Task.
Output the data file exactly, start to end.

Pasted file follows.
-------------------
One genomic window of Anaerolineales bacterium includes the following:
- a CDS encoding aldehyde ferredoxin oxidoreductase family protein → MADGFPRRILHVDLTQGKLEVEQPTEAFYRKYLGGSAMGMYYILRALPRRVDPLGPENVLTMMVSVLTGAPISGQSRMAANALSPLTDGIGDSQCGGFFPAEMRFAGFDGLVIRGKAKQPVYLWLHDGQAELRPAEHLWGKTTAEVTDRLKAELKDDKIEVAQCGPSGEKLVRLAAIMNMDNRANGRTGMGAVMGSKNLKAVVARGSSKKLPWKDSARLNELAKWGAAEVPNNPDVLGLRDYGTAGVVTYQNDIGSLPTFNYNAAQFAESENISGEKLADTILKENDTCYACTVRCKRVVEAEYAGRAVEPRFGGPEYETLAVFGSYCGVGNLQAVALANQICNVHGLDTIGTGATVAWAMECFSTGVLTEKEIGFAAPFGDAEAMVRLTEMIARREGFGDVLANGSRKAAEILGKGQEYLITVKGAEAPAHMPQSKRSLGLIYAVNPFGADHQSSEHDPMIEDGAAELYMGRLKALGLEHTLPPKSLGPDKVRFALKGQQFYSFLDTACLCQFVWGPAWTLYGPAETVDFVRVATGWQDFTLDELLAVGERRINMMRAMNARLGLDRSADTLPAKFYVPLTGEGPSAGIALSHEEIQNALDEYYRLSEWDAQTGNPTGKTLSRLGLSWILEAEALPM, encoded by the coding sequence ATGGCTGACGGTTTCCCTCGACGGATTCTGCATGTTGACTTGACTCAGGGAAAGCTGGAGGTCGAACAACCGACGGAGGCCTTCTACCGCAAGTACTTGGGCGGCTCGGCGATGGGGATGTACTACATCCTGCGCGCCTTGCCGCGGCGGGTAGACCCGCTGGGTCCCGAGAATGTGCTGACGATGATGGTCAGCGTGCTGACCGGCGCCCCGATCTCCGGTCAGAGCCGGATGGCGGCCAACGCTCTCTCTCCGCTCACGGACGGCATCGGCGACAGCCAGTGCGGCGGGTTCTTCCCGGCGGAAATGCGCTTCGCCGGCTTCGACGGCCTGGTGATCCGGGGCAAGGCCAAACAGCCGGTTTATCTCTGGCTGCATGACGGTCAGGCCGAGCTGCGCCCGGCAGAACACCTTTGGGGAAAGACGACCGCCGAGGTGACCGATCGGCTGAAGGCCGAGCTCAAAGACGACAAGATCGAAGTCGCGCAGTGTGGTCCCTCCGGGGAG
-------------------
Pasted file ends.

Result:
One genomic window of Anaerolineales bacterium includes the following:
- a CDS encoding aldehyde ferredoxin oxidoreductase family protein → MADGFPRRILHVDLTQGKLEVEQPTEAFYRKYLGGSAMGMYYILRALPRRVDPLGPENVLTMMVSVLTGAPISGQSRMAANALSPLTDGIGDSQCGGFFPAEMRFAGFDGLVIRGKAKQPVYLWLHDGQAELRPAEHLWGKTTAEVTDRLKAELKDDKIEVAQCGPSGEKLVRLAAIMNMDNRANGRTGMGAVMGSKNLKAVVARGSSKKLPWKDSARLNELAKWGAAEVPNNPDVLGLRDYGTAGVVTYQNDIGSLPTFNYNAAQFAESENISGEKLADTILKENDTCYACTVRCKRVVEAEYAGRAVEPRFGGPEYETLAVFGSYCGVGNLQAVALANQICNVHGLDTIGTGATVAWAMECFSTGVLTEKEIGFAAPFGDAEAMVRLTEMIARREGFGDVLANGSRKAAEILGKGQEYLITVKGAEAPAHMPQSKRSLGLIYAVNPFGADHQSSEHDPMIEDGAAELYMGRLKALGLEHTLPPKSLGPDKVRFALKGQQFYSFLDTACLCQFVWGPAWTLYGPAETVDFVRVATGWQDFTLDELLAVGERRINMMRAMNARLGLDRSADTLPAKFYVPLTGEGPSAGIALSHEEIQNALDEYYRLSEWDAQTGNPTGKTLSRLGLSWILEAEALPM, encoded by the coding sequence ATGGCTGACGGTTTCCCTCGACGGATTCTGCATGTTGACTTGACTCAGGGAAAGCTGGAGGTCGAACAACCGACGGAGGCCTTCTACCGCAAGTACTTGGGCGGCTCGGCGATGGGGATGTACTACATCCTGCGCGCCTTGCCGCGGCGGGTAGACCCGCTGGGTCCCGAGAATGTGCTGACGATGATGGTCAGCGTGCTGACCGGCGCCCCGATCTCCGGTCAGAGCCGGATGGCGGCCAACGCTCTCTCTCCGCTCACGGACGGCATCGGCGACAGCCAGTGCGGCGGGTTCTTCCCGGCGGAAATGCGCTTCGCCGGCTTCGACGGCCTGGTGATCCGGGGCAAGGCCAAACAGCCGGTTTATCTCTGGCTGCATGACGGTCAGGCCGAGCTGCGCCCGGCAGAACACCTTTGGGGAAAGACGACCGCCGAGGTGACCGATCGGCTGAAGGCCGAGCTCAAAGACGACAAGATCGAAGTCGCGCAGTGTGGTCCCTCCGGGGAG